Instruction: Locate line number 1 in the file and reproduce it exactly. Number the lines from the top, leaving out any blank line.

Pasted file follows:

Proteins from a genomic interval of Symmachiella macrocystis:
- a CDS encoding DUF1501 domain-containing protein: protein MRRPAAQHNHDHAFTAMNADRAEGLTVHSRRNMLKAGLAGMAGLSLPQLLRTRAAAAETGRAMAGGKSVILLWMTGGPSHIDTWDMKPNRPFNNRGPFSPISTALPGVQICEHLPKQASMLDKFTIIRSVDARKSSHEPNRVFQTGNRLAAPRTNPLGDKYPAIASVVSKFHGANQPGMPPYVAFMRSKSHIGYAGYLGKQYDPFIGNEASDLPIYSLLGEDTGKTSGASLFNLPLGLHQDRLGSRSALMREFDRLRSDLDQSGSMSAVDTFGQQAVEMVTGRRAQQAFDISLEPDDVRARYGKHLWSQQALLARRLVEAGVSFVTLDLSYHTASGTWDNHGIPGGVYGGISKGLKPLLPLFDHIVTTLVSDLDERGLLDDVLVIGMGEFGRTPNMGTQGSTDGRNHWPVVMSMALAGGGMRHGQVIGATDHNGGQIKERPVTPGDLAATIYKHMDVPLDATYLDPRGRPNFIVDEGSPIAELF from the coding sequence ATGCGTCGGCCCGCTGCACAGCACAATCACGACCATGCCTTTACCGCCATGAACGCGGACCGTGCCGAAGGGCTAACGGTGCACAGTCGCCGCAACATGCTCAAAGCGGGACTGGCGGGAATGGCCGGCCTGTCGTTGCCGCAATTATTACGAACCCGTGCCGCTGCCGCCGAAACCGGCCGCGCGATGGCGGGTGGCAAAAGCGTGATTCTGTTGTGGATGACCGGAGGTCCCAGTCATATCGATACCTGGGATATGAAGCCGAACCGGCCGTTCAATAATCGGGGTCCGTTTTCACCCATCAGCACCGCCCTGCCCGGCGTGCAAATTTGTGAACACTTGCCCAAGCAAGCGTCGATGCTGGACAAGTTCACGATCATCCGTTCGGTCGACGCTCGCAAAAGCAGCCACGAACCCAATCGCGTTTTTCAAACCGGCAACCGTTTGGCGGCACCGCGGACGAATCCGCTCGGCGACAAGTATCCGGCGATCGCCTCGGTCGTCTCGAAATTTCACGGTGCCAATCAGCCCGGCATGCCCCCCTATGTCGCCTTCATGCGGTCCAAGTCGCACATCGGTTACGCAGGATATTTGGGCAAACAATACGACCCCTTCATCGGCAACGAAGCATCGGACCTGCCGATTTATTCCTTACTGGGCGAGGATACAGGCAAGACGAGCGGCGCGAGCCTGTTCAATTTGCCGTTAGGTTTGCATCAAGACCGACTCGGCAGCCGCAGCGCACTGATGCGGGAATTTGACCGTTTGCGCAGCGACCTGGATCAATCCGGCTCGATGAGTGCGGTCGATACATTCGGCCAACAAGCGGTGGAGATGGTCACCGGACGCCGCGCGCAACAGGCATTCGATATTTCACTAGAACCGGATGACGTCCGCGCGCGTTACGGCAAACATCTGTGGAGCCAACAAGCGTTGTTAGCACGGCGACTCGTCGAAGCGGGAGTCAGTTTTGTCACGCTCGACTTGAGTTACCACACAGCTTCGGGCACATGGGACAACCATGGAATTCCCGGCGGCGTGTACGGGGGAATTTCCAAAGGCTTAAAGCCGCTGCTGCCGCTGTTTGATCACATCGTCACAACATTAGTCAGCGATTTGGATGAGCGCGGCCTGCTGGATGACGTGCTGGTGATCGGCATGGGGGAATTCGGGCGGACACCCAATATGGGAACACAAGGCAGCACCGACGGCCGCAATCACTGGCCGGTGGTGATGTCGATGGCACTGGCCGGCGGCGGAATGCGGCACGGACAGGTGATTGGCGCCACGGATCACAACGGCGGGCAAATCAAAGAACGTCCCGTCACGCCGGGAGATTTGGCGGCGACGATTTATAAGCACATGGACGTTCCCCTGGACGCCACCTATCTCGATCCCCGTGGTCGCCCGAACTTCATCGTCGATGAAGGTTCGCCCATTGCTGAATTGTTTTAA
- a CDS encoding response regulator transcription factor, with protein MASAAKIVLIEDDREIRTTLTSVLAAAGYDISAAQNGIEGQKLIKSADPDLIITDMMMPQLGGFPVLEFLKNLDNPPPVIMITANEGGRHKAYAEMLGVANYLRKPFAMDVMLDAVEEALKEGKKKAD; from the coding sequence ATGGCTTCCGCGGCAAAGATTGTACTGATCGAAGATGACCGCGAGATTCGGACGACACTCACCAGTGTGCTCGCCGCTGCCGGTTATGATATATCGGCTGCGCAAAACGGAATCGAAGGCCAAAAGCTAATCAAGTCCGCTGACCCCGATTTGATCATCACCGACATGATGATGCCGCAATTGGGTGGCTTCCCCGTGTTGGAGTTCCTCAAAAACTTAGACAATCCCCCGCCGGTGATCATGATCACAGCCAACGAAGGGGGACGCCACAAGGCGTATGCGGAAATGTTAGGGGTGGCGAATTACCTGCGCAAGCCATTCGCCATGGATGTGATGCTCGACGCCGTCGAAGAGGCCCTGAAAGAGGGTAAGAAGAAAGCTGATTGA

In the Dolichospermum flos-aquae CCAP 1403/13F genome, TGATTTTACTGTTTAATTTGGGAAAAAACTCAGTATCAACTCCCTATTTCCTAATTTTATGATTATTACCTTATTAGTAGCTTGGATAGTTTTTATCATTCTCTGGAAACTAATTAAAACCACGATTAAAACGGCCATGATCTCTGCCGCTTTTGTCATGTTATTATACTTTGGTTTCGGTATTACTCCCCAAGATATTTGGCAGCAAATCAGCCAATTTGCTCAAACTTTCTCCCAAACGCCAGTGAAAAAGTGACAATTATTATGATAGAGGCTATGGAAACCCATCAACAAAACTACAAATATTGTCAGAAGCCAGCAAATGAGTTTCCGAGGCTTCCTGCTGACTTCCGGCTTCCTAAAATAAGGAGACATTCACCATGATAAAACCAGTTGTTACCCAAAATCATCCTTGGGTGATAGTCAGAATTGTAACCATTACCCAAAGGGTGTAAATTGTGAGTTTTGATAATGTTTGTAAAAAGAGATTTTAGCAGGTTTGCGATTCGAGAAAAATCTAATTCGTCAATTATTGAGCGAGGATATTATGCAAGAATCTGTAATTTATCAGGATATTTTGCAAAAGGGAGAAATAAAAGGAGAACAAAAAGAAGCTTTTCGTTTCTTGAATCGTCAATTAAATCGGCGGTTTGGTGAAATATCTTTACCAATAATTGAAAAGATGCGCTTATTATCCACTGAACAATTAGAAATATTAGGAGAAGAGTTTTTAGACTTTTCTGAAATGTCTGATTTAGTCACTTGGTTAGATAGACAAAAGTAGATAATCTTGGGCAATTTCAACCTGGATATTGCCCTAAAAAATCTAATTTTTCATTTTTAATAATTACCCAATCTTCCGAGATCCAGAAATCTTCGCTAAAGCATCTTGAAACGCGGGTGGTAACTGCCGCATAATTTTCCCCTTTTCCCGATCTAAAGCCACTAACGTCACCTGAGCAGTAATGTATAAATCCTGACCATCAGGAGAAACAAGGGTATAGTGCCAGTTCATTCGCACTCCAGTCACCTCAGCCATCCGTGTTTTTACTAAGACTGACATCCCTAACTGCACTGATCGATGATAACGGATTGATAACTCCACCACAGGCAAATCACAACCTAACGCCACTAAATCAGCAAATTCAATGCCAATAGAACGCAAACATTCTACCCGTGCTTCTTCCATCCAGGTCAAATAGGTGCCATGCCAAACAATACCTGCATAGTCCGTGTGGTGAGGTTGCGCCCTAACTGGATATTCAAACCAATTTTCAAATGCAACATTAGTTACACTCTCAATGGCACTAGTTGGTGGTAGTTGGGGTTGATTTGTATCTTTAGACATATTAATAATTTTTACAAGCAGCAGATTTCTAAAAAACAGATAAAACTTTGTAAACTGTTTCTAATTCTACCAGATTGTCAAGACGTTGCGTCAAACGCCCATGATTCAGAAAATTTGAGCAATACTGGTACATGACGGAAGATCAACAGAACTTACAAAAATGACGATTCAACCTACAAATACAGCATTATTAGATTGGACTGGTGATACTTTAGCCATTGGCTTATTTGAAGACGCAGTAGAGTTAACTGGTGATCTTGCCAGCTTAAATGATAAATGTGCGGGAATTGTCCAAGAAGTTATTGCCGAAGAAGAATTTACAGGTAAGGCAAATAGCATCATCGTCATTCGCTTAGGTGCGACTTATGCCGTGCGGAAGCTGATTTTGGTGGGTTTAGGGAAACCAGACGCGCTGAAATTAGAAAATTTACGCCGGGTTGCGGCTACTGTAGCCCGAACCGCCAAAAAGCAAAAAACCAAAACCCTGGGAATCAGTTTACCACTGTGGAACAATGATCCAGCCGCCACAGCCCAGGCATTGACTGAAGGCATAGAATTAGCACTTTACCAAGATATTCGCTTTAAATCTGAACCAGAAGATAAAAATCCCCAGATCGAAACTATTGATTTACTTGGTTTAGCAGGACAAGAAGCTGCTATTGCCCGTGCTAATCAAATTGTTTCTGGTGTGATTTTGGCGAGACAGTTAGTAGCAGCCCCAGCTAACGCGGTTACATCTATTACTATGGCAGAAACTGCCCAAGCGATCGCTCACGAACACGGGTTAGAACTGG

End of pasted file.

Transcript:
Proteins from a genomic interval of Symmachiella macrocystis: